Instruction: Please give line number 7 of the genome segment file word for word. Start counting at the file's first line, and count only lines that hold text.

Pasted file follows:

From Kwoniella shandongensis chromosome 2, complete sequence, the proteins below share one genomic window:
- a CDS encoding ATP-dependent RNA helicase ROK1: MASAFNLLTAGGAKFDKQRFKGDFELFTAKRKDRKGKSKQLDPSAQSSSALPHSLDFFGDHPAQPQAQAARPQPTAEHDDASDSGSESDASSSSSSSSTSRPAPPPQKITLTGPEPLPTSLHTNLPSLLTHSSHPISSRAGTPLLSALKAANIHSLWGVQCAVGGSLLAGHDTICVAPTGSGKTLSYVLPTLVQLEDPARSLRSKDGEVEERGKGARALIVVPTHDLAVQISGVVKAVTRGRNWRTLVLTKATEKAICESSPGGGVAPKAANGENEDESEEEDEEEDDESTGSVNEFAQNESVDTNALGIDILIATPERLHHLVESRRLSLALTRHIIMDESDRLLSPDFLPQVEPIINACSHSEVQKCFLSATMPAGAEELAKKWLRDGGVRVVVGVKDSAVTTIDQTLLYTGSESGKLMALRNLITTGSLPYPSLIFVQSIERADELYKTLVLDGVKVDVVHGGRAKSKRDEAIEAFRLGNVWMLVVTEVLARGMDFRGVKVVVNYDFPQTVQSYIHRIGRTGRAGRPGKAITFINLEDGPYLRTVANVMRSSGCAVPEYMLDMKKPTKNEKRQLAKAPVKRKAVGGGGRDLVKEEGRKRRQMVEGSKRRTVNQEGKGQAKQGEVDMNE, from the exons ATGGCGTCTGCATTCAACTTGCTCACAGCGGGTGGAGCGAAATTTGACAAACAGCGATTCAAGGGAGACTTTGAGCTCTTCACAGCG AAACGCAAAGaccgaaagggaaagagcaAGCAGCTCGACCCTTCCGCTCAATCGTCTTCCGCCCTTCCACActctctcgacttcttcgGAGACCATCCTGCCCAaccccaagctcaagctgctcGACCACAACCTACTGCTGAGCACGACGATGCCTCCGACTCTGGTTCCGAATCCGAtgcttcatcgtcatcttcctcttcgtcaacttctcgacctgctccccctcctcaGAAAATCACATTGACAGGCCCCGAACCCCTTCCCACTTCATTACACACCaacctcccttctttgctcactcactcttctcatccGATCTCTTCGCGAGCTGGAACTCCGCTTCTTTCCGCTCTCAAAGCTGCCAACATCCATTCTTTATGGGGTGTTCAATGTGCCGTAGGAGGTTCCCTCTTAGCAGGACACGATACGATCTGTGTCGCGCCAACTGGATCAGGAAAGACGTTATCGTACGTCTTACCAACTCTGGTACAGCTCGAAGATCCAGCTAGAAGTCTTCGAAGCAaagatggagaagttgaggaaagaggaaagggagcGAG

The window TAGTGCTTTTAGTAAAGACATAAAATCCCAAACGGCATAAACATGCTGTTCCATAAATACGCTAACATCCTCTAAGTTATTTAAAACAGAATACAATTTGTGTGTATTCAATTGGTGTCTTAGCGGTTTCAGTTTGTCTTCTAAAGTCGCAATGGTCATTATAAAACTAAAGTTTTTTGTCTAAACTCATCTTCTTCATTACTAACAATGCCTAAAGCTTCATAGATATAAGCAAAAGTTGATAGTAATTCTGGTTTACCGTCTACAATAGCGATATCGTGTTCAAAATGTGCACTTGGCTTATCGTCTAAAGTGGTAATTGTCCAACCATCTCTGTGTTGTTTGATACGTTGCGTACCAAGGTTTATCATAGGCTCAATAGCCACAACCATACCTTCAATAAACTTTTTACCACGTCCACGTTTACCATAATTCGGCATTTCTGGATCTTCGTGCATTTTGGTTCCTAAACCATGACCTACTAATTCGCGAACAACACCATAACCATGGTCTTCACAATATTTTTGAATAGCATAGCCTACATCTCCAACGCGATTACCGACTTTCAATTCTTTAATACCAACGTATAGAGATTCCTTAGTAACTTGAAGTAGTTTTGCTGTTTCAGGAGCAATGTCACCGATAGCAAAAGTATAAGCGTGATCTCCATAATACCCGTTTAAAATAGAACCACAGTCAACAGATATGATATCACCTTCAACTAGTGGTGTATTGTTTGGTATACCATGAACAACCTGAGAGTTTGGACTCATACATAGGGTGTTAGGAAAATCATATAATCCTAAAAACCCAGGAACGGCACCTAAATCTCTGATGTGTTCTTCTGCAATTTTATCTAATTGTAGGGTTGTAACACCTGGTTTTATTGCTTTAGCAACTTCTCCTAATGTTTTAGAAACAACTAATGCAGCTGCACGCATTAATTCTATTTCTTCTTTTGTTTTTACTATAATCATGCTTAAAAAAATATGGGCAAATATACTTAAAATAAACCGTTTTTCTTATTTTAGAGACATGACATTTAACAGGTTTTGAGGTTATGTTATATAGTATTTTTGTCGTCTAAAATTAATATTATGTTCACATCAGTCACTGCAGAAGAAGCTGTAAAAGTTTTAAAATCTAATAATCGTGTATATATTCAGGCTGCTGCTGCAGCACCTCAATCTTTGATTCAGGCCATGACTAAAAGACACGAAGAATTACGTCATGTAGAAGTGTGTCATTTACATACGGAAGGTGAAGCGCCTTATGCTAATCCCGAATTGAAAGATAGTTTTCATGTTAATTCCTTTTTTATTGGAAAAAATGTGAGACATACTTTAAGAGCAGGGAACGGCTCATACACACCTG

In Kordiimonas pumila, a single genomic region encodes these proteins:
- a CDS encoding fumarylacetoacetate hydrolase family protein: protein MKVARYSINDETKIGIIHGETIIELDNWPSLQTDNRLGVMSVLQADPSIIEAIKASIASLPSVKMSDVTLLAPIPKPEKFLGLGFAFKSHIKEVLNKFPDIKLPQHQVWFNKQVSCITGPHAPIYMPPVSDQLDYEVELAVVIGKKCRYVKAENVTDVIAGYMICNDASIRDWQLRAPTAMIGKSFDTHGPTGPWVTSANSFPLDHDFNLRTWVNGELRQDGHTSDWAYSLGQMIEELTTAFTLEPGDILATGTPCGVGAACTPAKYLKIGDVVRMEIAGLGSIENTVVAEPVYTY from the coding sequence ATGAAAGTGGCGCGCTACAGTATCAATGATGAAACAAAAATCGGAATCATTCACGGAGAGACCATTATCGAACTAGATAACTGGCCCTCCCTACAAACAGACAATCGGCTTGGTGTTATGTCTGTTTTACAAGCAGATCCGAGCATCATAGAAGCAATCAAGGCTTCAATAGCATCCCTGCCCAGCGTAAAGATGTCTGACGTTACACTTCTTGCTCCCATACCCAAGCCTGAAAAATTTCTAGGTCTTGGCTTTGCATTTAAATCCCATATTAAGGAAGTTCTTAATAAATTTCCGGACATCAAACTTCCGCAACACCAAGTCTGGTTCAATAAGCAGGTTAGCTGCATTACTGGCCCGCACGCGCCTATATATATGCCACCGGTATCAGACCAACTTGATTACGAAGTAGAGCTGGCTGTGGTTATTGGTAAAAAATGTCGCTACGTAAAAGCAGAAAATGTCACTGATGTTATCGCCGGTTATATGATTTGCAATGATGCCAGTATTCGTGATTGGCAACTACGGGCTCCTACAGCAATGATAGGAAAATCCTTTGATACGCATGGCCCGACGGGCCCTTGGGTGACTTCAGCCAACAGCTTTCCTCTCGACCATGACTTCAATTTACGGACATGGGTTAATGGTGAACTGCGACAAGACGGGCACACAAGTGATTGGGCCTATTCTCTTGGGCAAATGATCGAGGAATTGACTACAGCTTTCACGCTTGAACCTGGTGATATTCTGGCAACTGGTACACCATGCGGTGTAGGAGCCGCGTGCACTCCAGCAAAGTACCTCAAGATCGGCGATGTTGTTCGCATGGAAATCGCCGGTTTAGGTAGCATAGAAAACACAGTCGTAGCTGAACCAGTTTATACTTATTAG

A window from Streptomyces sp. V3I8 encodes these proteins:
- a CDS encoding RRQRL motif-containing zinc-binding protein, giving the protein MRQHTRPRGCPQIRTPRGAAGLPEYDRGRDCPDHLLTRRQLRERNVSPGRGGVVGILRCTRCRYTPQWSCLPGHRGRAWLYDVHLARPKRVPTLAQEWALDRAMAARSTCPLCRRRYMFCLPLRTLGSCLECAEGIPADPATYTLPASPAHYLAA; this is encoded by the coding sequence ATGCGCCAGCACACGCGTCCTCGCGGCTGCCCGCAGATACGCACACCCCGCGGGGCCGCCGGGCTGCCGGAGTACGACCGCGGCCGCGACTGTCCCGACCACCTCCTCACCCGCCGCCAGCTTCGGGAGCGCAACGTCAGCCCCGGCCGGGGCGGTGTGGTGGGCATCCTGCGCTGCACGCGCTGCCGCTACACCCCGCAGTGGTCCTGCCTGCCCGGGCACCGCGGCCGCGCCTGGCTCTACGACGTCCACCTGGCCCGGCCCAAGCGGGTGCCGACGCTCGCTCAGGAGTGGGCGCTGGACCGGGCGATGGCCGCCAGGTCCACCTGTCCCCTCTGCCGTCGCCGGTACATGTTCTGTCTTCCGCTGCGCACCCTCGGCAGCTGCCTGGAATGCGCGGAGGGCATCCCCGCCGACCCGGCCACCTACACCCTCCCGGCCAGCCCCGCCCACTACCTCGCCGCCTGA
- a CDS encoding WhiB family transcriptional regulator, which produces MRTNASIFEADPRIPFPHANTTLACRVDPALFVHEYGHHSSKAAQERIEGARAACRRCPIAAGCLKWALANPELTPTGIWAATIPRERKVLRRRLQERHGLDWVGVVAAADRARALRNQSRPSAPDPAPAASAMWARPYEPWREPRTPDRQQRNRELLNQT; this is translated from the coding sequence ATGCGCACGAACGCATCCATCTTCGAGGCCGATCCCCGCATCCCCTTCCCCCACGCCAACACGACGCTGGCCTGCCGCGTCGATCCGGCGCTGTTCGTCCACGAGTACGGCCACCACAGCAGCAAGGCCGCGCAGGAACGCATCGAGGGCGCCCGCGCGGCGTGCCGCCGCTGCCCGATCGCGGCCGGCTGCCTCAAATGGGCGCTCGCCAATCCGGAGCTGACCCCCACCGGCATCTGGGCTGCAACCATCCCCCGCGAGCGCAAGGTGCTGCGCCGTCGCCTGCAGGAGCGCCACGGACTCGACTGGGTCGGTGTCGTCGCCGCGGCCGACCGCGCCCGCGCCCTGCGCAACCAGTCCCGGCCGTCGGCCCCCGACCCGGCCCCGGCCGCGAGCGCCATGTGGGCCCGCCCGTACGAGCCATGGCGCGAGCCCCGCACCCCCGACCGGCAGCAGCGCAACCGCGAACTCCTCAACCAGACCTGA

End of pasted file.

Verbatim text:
- a CDS encoding RRQRL motif-containing zinc-binding protein, giving the protein MRQHTRPRGCPQIRTPRGAAGLPEYDRGRDCPDHLLTRRQLRERNVSPGRGGVVGILRCTRCRYTPQWSCLPGHRGRAWLYDVHLARPKRVPTLAQEWALDRAMAARSTCPLCRRRYMFCLPLRTLGSCLECAEGIPADPATYTLPASPAHYLAA; this is encoded by the coding sequence ATGCGCCAGCACACGCGTCCTCGCGGCTGCCCGCAGATACGCACACCCCGCGGGGCCGCCGGGCTGCCGGAGTACGACCGCGGCCGCGACTGTCCCGACCACCTCCTCACCCGCCGCCAGCTTCGGGAGCGCAACGTCAGCCCCGGCCGGGGCGGTGTGGTGGGCATCCTGCGCTGCACGCGCTGCCGCTACACCCCGCAGTGGTCCTGCCTGCCCGGGCACCGCGGCCGCGCCTGGCTCTACGACGTCCACCTGGCCCGGCCCAAGCGGGTGCCGACGCTCGCTCAGGAGTGGGCGCTGGACCGGGCGATGGCCGCCAGGTCCACCTGTCCCCTCTGCCGTCGCCGGTACATGTTCTGTCTTCCGCTGCGCACCCTCGGCAGCTGCCTGGAATGCGCGGAGGGCATCCCCGCCGACCCGGCCACCTACACCCTCCCGGCCAGCCCCGCCCACTACCTCGCCGCCTGA